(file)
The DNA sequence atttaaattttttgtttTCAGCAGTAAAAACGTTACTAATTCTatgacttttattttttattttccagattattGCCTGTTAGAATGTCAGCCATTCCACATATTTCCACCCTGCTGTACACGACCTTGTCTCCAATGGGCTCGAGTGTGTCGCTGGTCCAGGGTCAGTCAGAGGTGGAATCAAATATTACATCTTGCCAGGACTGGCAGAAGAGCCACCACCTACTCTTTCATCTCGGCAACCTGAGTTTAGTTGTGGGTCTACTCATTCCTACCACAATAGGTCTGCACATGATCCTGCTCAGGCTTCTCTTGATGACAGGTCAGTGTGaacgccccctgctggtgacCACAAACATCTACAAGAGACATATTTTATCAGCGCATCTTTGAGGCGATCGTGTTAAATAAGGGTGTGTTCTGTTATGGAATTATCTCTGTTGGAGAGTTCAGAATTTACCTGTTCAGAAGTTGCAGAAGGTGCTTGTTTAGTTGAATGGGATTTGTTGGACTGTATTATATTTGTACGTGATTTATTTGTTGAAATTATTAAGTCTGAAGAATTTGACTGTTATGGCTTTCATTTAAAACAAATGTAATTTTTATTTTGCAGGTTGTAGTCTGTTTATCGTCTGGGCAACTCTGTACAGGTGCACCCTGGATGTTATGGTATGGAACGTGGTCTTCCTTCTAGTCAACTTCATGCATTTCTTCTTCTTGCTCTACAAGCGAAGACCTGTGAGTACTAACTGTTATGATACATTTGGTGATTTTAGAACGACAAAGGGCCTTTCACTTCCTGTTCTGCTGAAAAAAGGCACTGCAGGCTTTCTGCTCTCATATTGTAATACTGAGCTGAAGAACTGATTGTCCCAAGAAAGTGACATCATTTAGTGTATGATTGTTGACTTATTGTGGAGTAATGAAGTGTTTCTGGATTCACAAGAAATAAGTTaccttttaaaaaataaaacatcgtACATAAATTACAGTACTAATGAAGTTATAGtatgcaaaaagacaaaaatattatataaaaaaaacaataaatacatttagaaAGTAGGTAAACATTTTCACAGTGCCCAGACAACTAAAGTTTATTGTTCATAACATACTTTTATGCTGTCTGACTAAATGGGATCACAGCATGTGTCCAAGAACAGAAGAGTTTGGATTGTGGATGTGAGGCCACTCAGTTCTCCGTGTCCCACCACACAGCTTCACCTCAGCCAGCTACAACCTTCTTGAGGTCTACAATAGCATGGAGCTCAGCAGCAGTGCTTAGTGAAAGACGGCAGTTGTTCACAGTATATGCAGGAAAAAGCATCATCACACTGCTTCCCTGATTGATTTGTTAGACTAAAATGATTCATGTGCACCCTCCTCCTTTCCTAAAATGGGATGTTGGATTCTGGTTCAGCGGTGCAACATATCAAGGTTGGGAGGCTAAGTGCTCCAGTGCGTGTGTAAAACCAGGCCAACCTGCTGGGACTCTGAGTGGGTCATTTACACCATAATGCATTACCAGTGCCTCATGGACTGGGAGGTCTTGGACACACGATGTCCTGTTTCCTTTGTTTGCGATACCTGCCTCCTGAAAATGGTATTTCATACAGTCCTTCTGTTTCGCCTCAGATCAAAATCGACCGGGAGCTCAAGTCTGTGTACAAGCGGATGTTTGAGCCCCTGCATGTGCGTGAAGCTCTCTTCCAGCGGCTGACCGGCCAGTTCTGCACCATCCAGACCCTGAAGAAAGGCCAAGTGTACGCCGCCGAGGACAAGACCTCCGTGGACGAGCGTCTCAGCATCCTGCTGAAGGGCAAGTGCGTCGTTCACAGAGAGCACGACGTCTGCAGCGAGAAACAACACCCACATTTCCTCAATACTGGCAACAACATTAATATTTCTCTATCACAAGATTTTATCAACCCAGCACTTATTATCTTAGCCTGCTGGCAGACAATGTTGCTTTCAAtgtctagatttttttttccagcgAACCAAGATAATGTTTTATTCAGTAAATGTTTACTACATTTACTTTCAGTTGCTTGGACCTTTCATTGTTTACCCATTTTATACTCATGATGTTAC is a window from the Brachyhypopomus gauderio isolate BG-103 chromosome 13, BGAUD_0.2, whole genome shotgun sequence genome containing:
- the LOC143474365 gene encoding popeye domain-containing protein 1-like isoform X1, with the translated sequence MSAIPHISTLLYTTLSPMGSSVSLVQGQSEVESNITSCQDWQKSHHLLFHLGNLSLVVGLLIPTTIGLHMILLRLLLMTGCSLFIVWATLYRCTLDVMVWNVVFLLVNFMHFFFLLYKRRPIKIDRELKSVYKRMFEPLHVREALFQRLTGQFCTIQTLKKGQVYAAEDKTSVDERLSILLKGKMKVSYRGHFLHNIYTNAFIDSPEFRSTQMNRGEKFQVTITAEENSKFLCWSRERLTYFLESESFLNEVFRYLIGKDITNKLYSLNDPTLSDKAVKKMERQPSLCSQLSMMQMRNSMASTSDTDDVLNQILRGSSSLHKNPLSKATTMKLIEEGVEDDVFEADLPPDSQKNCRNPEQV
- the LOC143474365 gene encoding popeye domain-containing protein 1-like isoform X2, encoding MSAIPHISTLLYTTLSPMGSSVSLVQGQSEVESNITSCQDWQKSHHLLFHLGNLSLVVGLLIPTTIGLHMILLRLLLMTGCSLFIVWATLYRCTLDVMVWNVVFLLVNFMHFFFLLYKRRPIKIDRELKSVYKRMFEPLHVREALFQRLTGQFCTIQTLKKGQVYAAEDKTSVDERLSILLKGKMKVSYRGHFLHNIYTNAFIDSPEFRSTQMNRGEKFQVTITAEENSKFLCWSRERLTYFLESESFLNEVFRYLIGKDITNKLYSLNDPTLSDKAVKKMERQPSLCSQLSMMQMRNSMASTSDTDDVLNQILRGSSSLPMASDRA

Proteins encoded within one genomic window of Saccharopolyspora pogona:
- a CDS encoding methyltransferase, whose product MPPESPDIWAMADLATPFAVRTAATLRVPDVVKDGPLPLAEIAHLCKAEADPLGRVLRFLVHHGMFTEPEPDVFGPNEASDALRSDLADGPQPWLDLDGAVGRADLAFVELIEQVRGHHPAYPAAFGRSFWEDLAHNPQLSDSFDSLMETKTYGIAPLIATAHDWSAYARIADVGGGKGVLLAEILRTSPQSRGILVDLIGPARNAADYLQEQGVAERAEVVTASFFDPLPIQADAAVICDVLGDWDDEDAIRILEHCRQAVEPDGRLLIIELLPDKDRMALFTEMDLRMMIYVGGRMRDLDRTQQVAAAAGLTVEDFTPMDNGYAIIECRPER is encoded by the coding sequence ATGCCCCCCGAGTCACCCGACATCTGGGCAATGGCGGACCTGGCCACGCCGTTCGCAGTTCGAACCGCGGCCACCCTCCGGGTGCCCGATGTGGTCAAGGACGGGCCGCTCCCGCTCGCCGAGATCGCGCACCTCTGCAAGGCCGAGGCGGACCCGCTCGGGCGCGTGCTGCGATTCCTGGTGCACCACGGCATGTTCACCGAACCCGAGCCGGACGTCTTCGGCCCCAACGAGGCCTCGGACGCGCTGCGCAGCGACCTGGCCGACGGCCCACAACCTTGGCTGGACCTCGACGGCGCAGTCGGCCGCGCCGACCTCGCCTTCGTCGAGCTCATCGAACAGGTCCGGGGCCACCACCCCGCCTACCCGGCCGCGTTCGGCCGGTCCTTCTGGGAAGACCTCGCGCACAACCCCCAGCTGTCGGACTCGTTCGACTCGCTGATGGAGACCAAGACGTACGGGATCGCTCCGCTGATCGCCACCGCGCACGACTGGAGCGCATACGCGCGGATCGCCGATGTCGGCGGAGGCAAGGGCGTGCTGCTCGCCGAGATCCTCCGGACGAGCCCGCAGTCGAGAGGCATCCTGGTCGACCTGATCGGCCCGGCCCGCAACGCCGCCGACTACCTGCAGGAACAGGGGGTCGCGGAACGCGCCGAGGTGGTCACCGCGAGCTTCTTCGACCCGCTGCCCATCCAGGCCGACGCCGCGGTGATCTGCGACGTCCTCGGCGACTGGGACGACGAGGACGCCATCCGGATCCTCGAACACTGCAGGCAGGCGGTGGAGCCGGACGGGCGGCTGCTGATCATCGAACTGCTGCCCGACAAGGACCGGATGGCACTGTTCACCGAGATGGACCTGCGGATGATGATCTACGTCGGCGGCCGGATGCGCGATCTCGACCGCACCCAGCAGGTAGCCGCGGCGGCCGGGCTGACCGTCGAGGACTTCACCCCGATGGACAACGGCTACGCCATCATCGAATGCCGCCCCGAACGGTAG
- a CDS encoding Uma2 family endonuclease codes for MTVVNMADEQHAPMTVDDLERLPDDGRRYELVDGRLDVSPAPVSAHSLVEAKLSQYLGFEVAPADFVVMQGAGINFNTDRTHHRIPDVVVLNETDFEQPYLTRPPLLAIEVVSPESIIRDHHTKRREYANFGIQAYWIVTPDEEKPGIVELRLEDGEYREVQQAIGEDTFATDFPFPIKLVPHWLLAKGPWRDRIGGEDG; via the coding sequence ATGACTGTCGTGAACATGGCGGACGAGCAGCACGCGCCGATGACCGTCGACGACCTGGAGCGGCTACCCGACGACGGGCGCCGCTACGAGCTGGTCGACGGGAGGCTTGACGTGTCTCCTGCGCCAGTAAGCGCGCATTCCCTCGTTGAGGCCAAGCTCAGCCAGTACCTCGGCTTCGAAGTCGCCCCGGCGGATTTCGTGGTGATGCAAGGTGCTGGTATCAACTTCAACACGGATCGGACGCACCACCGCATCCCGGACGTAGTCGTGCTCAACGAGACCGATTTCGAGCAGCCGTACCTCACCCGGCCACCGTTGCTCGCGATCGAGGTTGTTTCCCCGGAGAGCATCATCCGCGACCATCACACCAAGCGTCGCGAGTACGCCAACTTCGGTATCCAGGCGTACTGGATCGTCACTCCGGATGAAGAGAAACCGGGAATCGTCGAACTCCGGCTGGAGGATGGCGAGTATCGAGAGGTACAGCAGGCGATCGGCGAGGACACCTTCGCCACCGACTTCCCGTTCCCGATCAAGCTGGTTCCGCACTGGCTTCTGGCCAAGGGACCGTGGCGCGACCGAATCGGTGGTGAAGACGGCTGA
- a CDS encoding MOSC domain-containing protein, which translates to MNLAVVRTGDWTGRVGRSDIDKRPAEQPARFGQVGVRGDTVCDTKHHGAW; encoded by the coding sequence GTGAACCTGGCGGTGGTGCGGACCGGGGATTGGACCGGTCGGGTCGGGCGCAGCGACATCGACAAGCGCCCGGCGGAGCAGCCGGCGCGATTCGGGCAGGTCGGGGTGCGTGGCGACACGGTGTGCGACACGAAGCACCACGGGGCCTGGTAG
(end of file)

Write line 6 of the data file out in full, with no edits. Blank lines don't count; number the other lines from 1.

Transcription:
- a CDS encoding Uma2 family endonuclease codes for MTVVNMADEQHAPMTVDDLERLPDDGRRYELVDGRLDVSPAPVSAHSLVEAKLSQYLGFEVAPADFVVMQGAGINFNTDRTHHRIPDVVVLNETDFEQPYLTRPPLLAIEVVSPESIIRDHHTKRREYANFGIQAYWIVTPDEEKPGIVELRLEDGEYREVQQAIGEDTFATDFPFPIKLVPHWLLAKGPWRDRIGGEDG; via the coding sequence ATGACTGTCGTGAACATGGCGGACGAGCAGCACGCGCCGATGACCGTCGACGACCTGGAGCGGCTACCCGACGACGGGCGCCGCTACGAGCTGGTCGACGGGAGGCTTGACGTGTCTCCTGCGCCAGTAAGCGCGCATTCCCTCGTTGAGGCCAAGCTCAGCCAGTACCTCGGCTTCGAAGTCGCCCCGGCGGATTTCGTGGTGATGCAAGGTGCTGGTATCAACTTCAACACGGATCGGACGCACCACCGCATCCCGGACGTAGTCGTGCTCAACGAGACCGATTTCGAGCAGCCGTACCTCACCCGGCCACCGTTGCTCGCGATCGAGGTTGTTTCCCCGGAGAGCATCATCCGCGACCATCACACCAAGCGTCGCGAGTACGCCAACTTCGGTATCCAGGCGTACTGGATCGTCACTCCGGATGAAGAGAAACCGGGAATCGTCGAACTCCGGCTGGAGGATGGCGAGTATCGAGAGGTACAGCAGGCGATCGGCGAGGACACCTTCGCCACCGACTTCCCGTTCCCGATCAAGCTGGTTCCGCACTGGCTTCTGGCCAAGGGACCGTGGCGCGACCGAATCGGTGGTGAAGACGGCTGA